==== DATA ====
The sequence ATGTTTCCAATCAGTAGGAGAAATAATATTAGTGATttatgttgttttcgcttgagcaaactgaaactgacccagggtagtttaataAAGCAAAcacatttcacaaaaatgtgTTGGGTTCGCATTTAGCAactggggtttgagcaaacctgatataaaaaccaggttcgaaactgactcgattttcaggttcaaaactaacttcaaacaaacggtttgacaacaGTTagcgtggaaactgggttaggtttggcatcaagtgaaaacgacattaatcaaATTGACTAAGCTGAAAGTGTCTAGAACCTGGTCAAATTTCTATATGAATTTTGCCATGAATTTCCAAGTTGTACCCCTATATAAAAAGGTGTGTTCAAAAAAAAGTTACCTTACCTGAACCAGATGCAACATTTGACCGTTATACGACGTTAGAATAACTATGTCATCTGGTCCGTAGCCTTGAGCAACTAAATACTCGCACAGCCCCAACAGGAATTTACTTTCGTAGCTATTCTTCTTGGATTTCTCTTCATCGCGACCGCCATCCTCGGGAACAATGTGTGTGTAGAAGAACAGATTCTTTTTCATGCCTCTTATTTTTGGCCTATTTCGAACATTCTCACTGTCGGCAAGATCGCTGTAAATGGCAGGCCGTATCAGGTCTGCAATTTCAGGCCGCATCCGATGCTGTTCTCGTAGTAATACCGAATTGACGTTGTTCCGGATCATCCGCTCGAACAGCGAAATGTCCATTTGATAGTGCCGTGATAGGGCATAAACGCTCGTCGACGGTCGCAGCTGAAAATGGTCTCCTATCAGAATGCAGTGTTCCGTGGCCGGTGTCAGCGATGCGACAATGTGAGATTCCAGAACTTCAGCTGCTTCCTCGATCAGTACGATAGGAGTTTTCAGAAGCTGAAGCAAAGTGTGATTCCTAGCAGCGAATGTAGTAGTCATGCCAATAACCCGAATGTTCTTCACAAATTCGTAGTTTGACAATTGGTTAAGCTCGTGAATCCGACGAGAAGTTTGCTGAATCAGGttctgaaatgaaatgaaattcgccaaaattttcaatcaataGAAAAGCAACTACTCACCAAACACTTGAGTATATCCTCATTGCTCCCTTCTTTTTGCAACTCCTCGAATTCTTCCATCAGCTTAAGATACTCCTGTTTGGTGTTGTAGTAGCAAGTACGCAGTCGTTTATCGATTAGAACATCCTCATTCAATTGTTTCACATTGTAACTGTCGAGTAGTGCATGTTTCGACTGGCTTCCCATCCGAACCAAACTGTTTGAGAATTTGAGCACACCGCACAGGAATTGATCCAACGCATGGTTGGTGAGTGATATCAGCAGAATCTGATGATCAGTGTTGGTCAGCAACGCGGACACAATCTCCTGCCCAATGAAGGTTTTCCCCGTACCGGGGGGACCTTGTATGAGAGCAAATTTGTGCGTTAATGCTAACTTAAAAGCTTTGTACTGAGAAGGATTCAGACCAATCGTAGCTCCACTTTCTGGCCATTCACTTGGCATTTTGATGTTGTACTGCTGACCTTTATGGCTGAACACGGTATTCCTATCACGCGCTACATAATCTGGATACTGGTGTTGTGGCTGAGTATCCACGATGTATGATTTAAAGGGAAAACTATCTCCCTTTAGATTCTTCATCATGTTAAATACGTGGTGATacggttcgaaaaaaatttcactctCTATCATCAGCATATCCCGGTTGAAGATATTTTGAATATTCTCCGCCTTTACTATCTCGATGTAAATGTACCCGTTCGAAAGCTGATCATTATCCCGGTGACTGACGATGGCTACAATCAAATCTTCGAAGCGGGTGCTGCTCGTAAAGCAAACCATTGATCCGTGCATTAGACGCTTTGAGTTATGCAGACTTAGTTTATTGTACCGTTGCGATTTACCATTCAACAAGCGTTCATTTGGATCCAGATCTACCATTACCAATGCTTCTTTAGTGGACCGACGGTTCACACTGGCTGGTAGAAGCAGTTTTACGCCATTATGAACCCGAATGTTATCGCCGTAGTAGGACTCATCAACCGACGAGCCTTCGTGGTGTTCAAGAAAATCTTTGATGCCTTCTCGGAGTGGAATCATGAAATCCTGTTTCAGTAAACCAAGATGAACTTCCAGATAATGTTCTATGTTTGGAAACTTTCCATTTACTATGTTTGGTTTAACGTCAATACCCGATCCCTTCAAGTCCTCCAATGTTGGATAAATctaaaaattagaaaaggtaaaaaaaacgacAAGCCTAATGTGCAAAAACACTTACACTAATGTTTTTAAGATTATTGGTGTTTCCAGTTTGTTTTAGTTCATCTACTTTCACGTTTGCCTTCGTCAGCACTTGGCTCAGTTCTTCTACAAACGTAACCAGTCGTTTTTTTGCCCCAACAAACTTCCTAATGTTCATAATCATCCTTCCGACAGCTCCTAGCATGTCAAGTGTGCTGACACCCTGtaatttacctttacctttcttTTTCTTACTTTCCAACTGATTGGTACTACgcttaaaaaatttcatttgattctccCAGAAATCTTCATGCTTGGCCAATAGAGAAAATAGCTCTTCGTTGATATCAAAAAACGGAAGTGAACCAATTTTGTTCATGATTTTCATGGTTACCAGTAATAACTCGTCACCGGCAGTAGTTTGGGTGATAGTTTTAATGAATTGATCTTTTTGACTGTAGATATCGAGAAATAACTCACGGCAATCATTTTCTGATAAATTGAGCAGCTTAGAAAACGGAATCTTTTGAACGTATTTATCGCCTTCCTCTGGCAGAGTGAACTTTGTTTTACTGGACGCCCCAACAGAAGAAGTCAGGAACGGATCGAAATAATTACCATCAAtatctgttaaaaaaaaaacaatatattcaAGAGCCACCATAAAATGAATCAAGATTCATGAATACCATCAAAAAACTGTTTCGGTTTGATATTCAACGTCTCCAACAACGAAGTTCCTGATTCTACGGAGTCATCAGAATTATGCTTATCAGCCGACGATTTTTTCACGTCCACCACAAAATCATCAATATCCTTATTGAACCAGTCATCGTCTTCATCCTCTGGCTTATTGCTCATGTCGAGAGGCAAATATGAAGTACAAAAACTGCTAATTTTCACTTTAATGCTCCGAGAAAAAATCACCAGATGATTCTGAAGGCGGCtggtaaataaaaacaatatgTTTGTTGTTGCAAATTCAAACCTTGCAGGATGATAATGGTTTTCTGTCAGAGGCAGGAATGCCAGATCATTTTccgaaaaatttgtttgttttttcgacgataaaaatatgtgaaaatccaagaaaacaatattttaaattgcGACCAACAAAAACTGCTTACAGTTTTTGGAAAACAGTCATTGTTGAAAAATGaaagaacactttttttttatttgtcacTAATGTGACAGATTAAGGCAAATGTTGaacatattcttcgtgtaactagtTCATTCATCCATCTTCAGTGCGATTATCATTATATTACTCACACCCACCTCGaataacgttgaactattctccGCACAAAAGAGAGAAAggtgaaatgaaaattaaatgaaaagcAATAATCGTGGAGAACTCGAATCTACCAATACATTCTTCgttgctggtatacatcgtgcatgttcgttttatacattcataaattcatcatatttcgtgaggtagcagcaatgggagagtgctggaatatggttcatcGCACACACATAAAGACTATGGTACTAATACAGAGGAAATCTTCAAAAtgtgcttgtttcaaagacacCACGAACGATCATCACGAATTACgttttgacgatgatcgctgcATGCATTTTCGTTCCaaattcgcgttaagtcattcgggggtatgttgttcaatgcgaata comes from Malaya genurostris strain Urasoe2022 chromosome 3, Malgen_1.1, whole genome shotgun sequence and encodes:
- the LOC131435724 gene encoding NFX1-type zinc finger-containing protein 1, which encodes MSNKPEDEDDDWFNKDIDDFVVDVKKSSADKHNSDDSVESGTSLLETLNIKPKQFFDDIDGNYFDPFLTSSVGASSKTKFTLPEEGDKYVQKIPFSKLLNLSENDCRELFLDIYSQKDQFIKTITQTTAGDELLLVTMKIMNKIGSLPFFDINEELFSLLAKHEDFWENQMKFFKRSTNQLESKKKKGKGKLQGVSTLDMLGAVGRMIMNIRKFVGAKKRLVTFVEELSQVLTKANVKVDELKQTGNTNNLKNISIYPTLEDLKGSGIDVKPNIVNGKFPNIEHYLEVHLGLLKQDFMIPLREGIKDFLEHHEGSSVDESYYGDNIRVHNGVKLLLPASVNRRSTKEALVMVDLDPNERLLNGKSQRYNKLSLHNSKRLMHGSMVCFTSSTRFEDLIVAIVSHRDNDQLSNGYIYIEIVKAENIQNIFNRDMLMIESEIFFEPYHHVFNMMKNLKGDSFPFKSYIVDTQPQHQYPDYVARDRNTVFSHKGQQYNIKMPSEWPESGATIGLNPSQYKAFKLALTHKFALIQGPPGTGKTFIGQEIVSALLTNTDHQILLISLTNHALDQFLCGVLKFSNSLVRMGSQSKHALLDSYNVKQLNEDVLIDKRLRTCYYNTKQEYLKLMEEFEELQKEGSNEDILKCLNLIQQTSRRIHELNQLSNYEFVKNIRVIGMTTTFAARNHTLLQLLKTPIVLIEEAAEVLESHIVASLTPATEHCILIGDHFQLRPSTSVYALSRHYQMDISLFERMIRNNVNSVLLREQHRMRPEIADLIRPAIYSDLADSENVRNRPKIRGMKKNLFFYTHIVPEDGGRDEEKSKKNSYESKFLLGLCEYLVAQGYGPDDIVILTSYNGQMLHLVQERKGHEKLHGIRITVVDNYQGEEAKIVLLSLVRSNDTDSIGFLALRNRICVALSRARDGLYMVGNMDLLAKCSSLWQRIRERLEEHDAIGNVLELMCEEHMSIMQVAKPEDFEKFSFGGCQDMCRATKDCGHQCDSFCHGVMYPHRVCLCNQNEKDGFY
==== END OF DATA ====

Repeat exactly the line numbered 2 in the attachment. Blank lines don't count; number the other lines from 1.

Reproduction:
- the LOC131435724 gene encoding NFX1-type zinc finger-containing protein 1, which encodes MSNKPEDEDDDWFNKDIDDFVVDVKKSSADKHNSDDSVESGTSLLETLNIKPKQFFDDIDGNYFDPFLTSSVGASSKTKFTLPEEGDKYVQKIPFSKLLNLSENDCRELFLDIYSQKDQFIKTITQTTAGDELLLVTMKIMNKIGSLPFFDINEELFSLLAKHEDFWENQMKFFKRSTNQLESKKKKGKGKLQGVSTLDMLGAVGRMIMNIRKFVGAKKRLVTFVEELSQVLTKANVKVDELKQTGNTNNLKNISIYPTLEDLKGSGIDVKPNIVNGKFPNIEHYLEVHLGLLKQDFMIPLREGIKDFLEHHEGSSVDESYYGDNIRVHNGVKLLLPASVNRRSTKEALVMVDLDPNERLLNGKSQRYNKLSLHNSKRLMHGSMVCFTSSTRFEDLIVAIVSHRDNDQLSNGYIYIEIVKAENIQNIFNRDMLMIESEIFFEPYHHVFNMMKNLKGDSFPFKSYIVDTQPQHQYPDYVARDRNTVFSHKGQQYNIKMPSEWPESGATIGLNPSQYKAFKLALTHKFALIQGPPGTGKTFIGQEIVSALLTNTDHQILLISLTNHALDQFLCGVLKFSNSLVRMGSQSKHALLDSYNVKQLNEDVLIDKRLRTCYYNTKQEYLKLMEEFEELQKEGSNEDILKCLNLIQQTSRRIHELNQLSNYEFVKNIRVIGMTTTFAARNHTLLQLLKTPIVLIEEAAEVLESHIVASLTPATEHCILIGDHFQLRPSTSVYALSRHYQMDISLFERMIRNNVNSVLLREQHRMRPEIADLIRPAIYSDLADSENVRNRPKIRGMKKNLFFYTHIVPEDGGRDEEKSKKNSYESKFLLGLCEYLVAQGYGPDDIVILTSYNGQMLHLVQERKGHEKLHGIRITVVDNYQGEEAKIVLLSLVRSNDTDSIGFLALRNRICVALSRARDGLYMVGNMDLLAKCSSLWQRIRERLEEHDAIGNVLELMCEEHMSIMQVAKPEDFEKFSFGGCQDMCRATKDCGHQCDSFCHGVMYPHRVCLCNQNEKDGFY